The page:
I have been active with my son’s Boy Scout troop, Troop 199, since he started in 2012. I may have been a little hesitant in the beginning to get involved, only because I didn’t know anything about Scouting. My husband went to all the Cub Scout meetings and I only went to the ceremonies when my son earned an award or to the Blue & Gold ceremonies. As a girl, I was a Brownie for a short time, mostly because we didn’t do anything “fun”. I remember going to the parent meetings for Troop 199 and telling my husband that I would only go the first campout, I wasn’t going to go to all of the campouts, I wasn’t going to volunteer and be involved with the troop, and I most definitely was not going to buy and wear the uniform! Well, I learned very quickly, never say “never.”
I now do everything that I said I never was going to do! I enjoy the adults in our troop, and most importantly I enjoy the Scouts – learning from them and watching them grow individually and together as a whole. I camp monthly with the troop and have only missed a few camping trips and have been to every summer camp so far. This year, Troop 199 went out of council for summer camp, to Camp Buffalo in Monticello, Ind., which is part
of the Sagamore Council. We left on Sunday morning with 106 Scouts and 16 adults; four of which were females. Once we arrived at camp, the gear was unloaded and the Scouts set up their hammocks and shelters for the week long visit. We also had a few shelters and large tents for those who did not want to sleep in hammocks.
It would seem that with that many Scouts who heavily outnumber the adults, there would be chaos during setup; but it is a well orchestrated plan that is done quickly. Scouts jumped into action and knew what needed to be done. The older Scouts helped the younger Scouts and adults pitched in as needed. Everyone, Scouts and adults, had a chore during the week. Scouts and adults both served as hoppers, some cleaned the showers, some passed out mail, some took care of trash, some handled Scout medication and some directed the showers (much like a traffic cop!). Others were in charge of the money for the trading post. I know I have missed some of the other chores, but it is something to watch all of this come together and work throughout the week.
It was hard to believe that it was mid-July. The temperatures were so low. During the day it was under 80 degrees and at night, under 60 most. We wore our sweatshirts during the day – in July!! Our troop was the largest troop, which is usually the case, so we had several campsites to accommodate everyone. Because there were only four females we had a campsite to ourselves. But, we held several meetings with the other adults around the
campfire ring where we did everything from just hanging out and talking to providing updates on what was needed. During the day, the adults would find things to occupy their time and if we were at the trading post long enough, we would see Scouts from our troop come through.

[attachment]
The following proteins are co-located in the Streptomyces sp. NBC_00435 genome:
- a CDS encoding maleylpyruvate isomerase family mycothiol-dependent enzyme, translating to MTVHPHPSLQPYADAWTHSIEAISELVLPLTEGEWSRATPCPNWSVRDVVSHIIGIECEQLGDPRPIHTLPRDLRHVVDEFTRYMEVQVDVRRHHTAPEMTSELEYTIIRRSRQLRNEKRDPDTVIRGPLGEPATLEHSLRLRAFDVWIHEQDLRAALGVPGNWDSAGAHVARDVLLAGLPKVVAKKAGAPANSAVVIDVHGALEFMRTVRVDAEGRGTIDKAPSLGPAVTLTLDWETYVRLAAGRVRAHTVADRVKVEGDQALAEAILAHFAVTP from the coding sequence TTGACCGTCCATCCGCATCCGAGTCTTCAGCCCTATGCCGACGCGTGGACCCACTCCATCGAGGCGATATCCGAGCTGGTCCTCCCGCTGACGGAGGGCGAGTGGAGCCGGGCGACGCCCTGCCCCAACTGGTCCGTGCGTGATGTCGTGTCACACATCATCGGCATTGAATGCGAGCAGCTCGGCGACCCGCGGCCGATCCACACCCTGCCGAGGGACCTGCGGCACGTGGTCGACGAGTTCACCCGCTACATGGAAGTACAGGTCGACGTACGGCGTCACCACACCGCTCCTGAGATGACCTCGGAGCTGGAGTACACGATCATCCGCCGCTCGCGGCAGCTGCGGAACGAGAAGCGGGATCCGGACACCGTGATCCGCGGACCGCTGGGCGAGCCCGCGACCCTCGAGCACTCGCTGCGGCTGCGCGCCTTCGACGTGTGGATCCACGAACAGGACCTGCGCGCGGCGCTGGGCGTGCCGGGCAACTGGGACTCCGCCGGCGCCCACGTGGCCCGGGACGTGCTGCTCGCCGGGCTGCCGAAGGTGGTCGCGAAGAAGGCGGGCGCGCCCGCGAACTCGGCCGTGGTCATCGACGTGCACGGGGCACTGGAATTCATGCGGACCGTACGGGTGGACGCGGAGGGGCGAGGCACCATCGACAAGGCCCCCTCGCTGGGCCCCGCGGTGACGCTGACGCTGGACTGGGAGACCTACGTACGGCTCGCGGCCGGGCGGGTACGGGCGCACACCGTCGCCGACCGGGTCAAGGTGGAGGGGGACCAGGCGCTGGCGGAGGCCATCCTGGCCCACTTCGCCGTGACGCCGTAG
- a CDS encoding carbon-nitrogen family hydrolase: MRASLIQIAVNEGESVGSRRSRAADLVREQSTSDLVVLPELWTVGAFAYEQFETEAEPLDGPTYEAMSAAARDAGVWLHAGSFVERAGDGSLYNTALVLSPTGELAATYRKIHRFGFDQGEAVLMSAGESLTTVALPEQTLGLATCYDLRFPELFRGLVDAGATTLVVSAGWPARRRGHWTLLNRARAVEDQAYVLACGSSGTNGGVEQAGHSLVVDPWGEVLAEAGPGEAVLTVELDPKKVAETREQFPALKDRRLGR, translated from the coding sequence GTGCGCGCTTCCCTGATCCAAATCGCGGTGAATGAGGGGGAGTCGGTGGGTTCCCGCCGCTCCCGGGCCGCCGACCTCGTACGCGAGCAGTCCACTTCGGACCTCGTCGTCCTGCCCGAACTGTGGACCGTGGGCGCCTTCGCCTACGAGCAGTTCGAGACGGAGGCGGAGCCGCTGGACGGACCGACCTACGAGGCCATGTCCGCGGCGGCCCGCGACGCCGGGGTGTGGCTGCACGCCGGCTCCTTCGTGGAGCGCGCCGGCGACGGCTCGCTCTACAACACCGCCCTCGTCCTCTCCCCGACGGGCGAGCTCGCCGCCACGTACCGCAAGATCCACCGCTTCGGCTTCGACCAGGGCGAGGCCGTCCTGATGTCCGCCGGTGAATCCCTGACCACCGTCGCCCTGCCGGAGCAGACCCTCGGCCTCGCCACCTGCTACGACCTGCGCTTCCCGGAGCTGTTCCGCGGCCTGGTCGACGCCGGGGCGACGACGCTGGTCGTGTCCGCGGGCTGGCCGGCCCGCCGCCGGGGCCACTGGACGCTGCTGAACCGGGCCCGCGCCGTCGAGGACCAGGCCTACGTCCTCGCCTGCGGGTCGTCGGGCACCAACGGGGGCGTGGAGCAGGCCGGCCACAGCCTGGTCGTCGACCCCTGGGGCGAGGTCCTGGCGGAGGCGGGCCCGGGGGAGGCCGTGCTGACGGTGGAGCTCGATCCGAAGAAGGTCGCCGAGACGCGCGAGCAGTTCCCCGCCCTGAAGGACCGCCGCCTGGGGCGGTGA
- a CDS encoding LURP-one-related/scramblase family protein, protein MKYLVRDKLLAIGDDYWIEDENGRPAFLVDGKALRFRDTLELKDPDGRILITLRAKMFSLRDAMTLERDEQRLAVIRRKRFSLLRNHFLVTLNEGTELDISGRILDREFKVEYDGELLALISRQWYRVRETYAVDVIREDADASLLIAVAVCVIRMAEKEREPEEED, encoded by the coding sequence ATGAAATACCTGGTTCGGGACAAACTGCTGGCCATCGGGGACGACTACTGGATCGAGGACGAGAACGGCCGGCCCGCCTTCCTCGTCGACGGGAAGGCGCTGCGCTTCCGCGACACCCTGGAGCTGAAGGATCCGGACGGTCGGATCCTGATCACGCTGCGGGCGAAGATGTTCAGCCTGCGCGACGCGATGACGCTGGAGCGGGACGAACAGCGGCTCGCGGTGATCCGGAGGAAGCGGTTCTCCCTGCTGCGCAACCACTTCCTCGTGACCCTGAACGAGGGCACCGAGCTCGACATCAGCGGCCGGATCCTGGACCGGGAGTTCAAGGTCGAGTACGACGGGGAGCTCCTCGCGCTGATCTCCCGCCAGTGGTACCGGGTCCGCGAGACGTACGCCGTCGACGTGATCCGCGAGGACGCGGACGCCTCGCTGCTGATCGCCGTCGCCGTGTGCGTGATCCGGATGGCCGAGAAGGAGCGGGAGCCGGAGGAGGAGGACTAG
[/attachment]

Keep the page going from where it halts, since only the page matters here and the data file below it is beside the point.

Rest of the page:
On Monday, we had a nice long, rainstorm; long enough to keep everyone in a shelter until it passed. I, along with another adult, happened to be at the trading post when it started to rain. Before we knew it, there were at least 20 other Scouts taking shelter with us. There were various aged Scouts including a younger Scout who was very concerned about the weather. The other Scouts took notice of this and made sure to make the younger Scout feel more comfortable and help take his mind off of the storm. Trust and friendships were formed that day and what a great way to get to know Scouts – just hanging out talking about life!
Camp Buffalo has a large campsite, 500 acres and has plenty to offer. Several adults took advantage of riding an ATV during the last day of the merit badge class. Also, because the Tippecanoe River runs along the camp, canoeing and tubing were offered as activities to the adults. I, along with two other adults, took advantage of the leather works shop. I was impressed with how easy I could make something out of leather! Earlier in the week, I attempted to wrap a couple of bottles with paracord. The first bottle was a challenge, as I couldn’t remember what direction the paracord was supposed to go, maybe with practice I’ll get it! The second bottle was much easier to remember which direction to wrap, so I haven’t entirely ruled out using paracord.
Summer Camp is also an opportunity for Scouts to advance in rank. That meant that we held about 30 boards of review for Scouts during the evening. Talking to Scouts is an chance to learn more about them while offering valuable tools for success. During summer camp, we always offer the Scouts the opportunity to earn Camper, Woodsman or FireCrafter. The Sagamore Council does not currently have a FireCrafter program, but we had several Firecrafters in our troop and were able to offer it to the Scouts interested. That being said, we had eight Firecrafter candidates that completed their requirements during summer camp. And, our Scoutmaster was presented with a Sagamore Council FireCrafter belt buckle by the staff at Camp Buffalo during the closing campfire on Friday.
The staff at Camp Buffalo were very friendly and excited, from the time we pulled into camp until we left. You would not know that our week with them was their last week at camp, you would have thought it was their first. This was my third summer camp and each year I am amazed at how well run
and how fun camp is. This was by far the best summer camp yet and words simply cannot explain it. I have five more years until my son ages out to experience summer camp again! Did I mention that I barely saw my son at camp? He was so busy having fun that I only saw him in passing and took just one picture of him. That is the way camp is supposed to be – having fun, learning and building friendships.